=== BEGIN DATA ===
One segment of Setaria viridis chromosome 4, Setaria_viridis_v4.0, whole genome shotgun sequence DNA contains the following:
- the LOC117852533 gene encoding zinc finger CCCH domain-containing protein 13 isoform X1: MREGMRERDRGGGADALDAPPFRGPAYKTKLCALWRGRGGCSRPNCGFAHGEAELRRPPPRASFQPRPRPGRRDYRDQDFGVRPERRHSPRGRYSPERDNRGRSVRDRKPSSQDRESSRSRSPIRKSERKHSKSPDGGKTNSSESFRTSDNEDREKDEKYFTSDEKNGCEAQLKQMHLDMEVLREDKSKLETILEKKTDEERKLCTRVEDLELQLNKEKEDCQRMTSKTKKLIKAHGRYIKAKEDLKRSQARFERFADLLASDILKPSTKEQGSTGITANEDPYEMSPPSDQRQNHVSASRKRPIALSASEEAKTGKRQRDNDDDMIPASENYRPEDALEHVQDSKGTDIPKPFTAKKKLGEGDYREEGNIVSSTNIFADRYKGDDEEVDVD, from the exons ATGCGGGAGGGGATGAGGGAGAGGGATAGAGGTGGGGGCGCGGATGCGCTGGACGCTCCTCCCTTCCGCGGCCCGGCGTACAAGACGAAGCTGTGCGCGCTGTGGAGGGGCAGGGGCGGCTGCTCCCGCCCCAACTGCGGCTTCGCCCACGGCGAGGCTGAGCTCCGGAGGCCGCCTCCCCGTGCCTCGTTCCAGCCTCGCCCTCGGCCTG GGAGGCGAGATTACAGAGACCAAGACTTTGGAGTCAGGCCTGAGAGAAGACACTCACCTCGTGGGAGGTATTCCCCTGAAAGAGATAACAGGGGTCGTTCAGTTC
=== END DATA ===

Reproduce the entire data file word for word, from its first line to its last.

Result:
One segment of Setaria viridis chromosome 4, Setaria_viridis_v4.0, whole genome shotgun sequence DNA contains the following:
- the LOC117852533 gene encoding zinc finger CCCH domain-containing protein 13 isoform X1: MREGMRERDRGGGADALDAPPFRGPAYKTKLCALWRGRGGCSRPNCGFAHGEAELRRPPPRASFQPRPRPGRRDYRDQDFGVRPERRHSPRGRYSPERDNRGRSVRDRKPSSQDRESSRSRSPIRKSERKHSKSPDGGKTNSSESFRTSDNEDREKDEKYFTSDEKNGCEAQLKQMHLDMEVLREDKSKLETILEKKTDEERKLCTRVEDLELQLNKEKEDCQRMTSKTKKLIKAHGRYIKAKEDLKRSQARFERFADLLASDILKPSTKEQGSTGITANEDPYEMSPPSDQRQNHVSASRKRPIALSASEEAKTGKRQRDNDDDMIPASENYRPEDALEHVQDSKGTDIPKPFTAKKKLGEGDYREEGNIVSSTNIFADRYKGDDEEVDVD, from the exons ATGCGGGAGGGGATGAGGGAGAGGGATAGAGGTGGGGGCGCGGATGCGCTGGACGCTCCTCCCTTCCGCGGCCCGGCGTACAAGACGAAGCTGTGCGCGCTGTGGAGGGGCAGGGGCGGCTGCTCCCGCCCCAACTGCGGCTTCGCCCACGGCGAGGCTGAGCTCCGGAGGCCGCCTCCCCGTGCCTCGTTCCAGCCTCGCCCTCGGCCTG GGAGGCGAGATTACAGAGACCAAGACTTTGGAGTCAGGCCTGAGAGAAGACACTCACCTCGTGGGAGGTATTCCCCTGAAAGAGATAACAGGGGTCGTTCAGTTC